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Back in time for Ballydown

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PUPILS from Ballydown Primary have stepped into the laced-up boots of their grandparents.
Accompanied by their friends from St Francis PS, Aghaderg the P4 group headed off to the Ulster Folk and Transport Museum last week.
Dressed in period costume, the pupils spent a day in a very different classroom.
Back in 1980, the old Ballydown Schoolhouse beside the Presbyterian church was moved brick by brick to Cultra as part of its living history village. So the visit was very special for the pupils visiting the school of many of their ancestors.
The original national school building was built in 1865. The National School system was established in 1831. It had two main aims - making most of the population literate and educating children of all religious denominations together.
The Ballydown School is typical of contemporary national schools built in this period. The building conforms to an architectural school plan published in 1858 by the Commissioners of National Education, for use by local groups in receipt of funds.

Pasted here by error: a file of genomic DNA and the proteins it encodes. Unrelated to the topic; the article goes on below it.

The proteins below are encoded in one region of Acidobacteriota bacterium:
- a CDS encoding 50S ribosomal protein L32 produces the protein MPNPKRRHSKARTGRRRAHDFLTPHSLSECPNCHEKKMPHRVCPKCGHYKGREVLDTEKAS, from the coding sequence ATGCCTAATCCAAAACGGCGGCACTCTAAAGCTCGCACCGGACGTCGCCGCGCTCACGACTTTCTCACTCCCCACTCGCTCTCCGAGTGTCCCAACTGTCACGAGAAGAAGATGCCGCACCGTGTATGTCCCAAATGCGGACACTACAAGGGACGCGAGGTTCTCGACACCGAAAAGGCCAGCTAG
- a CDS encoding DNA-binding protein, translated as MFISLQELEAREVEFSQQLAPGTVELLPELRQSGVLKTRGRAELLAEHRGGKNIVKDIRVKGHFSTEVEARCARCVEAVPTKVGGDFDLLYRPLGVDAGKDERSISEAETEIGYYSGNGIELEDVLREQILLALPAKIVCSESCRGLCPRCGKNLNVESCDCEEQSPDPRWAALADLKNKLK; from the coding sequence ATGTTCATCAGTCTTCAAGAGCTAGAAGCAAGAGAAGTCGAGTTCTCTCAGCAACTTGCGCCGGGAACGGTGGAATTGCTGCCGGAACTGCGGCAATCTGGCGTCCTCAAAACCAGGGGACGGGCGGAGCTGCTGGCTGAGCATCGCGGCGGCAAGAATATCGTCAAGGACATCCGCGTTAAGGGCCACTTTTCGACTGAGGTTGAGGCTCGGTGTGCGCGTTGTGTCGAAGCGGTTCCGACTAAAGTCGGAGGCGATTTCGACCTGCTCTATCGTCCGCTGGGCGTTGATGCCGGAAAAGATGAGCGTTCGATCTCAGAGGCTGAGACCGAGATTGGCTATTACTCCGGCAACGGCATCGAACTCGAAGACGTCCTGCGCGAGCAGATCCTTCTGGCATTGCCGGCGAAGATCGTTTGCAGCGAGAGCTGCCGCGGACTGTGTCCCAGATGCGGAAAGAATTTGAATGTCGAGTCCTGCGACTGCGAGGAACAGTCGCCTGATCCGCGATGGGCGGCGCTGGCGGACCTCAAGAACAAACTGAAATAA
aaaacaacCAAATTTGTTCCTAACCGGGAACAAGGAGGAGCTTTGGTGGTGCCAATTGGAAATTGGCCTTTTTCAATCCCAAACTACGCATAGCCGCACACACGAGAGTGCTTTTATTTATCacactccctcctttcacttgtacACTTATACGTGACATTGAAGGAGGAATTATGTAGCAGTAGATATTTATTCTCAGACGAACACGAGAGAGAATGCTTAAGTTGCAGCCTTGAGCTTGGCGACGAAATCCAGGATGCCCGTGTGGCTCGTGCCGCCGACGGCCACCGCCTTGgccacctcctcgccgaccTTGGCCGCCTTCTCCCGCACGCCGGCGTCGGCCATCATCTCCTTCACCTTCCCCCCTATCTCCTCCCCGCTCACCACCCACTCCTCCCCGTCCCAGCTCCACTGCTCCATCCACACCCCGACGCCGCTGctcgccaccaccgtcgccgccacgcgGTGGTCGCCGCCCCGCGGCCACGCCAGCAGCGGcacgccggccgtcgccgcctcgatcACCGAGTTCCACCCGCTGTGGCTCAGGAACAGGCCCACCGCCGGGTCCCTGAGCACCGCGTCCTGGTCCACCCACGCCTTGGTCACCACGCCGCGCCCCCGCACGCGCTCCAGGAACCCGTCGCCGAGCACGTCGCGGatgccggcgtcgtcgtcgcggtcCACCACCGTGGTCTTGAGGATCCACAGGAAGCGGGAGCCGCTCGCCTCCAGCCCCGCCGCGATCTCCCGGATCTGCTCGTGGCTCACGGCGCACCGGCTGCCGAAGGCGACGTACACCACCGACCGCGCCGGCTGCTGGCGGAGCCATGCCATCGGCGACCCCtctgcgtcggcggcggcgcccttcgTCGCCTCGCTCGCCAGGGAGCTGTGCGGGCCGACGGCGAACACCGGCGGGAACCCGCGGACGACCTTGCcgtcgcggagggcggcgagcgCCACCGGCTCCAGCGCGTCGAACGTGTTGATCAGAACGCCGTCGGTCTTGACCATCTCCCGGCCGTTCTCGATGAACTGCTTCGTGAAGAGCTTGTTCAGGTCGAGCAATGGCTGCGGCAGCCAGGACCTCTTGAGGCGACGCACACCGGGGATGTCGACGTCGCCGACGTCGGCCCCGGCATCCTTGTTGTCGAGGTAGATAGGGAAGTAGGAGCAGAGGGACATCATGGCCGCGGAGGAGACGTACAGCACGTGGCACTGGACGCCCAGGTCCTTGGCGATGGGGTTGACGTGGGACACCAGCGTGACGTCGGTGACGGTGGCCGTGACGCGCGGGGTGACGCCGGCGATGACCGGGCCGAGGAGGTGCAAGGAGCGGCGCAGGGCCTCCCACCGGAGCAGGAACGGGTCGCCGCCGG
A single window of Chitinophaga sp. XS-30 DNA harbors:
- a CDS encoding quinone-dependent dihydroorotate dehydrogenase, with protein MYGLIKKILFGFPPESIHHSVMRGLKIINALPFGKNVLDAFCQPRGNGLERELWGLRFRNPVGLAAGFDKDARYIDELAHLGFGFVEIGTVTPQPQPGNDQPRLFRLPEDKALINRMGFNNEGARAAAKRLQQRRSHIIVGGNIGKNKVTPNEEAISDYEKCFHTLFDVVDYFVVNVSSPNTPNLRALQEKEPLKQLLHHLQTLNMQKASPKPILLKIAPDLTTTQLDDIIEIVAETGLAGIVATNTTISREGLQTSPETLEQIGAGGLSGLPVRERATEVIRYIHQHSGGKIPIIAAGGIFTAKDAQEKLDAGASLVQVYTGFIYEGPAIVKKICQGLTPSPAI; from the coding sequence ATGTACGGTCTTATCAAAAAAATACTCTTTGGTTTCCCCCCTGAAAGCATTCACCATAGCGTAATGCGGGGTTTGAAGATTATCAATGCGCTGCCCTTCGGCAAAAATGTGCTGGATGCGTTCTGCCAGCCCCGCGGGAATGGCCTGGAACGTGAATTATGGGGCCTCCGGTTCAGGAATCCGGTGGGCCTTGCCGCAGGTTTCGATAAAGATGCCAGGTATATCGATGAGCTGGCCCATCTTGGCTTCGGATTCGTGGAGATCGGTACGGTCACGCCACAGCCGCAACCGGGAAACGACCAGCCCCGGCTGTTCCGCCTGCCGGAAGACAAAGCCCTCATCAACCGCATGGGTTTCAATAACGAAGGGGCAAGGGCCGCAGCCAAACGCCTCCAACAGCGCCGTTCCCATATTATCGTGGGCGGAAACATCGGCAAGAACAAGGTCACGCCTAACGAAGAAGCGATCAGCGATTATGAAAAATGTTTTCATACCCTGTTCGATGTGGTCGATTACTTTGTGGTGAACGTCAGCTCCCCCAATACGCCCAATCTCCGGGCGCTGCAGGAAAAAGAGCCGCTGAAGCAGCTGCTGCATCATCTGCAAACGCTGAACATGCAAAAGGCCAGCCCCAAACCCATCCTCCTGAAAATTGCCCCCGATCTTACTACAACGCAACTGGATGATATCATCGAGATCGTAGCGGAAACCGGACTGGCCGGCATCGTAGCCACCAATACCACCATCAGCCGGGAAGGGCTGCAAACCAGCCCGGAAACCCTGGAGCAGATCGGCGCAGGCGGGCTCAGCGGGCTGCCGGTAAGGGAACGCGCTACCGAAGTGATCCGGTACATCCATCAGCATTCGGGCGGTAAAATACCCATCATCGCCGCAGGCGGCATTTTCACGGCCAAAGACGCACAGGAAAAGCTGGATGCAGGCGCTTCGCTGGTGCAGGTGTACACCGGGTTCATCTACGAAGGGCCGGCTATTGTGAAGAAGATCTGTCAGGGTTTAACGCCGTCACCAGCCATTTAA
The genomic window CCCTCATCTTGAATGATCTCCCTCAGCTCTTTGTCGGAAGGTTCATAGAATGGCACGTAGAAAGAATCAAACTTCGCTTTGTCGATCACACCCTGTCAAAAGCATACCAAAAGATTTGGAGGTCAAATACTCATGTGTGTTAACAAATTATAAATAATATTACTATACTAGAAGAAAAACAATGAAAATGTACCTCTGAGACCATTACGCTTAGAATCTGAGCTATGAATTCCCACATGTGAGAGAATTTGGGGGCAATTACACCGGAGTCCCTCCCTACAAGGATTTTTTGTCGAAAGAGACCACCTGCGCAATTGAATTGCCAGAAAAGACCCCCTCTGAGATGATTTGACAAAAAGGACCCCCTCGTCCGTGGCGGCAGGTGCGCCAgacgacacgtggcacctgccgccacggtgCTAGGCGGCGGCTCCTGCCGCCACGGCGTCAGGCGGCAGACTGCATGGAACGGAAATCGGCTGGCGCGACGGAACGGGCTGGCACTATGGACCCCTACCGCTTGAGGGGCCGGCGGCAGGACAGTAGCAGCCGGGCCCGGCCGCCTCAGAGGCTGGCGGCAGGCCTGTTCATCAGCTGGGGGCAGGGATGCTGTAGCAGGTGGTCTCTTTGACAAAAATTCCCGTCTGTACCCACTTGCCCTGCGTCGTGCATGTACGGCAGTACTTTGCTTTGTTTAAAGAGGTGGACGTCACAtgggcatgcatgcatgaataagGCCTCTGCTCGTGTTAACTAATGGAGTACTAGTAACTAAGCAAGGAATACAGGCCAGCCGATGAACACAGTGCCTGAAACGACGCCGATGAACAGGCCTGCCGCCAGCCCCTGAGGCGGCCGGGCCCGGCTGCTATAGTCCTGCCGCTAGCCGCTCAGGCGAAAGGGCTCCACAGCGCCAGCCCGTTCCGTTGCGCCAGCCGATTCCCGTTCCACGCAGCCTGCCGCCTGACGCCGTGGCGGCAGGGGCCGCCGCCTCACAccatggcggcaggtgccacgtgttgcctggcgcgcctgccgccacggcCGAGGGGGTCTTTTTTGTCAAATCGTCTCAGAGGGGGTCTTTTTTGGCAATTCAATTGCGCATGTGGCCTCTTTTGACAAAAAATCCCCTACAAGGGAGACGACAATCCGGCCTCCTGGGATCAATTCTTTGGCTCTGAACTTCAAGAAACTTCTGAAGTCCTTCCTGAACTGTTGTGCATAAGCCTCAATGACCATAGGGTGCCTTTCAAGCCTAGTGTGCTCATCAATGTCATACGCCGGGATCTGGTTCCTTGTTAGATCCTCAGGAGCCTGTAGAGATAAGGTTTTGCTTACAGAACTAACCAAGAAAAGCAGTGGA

The Ballydown National School has one classroom, heated by a single fireplace. There are high positioned windows on either side of the room.
The school usually had between one and two teachers. Master William Thompson Gilmore was the school principal for most of the period between 1871 until 1911.
Ballydown school was built to accommodate 100 children on the rolls. The old school closed in 1939 but the current school is thriving on its Lisnaree site.

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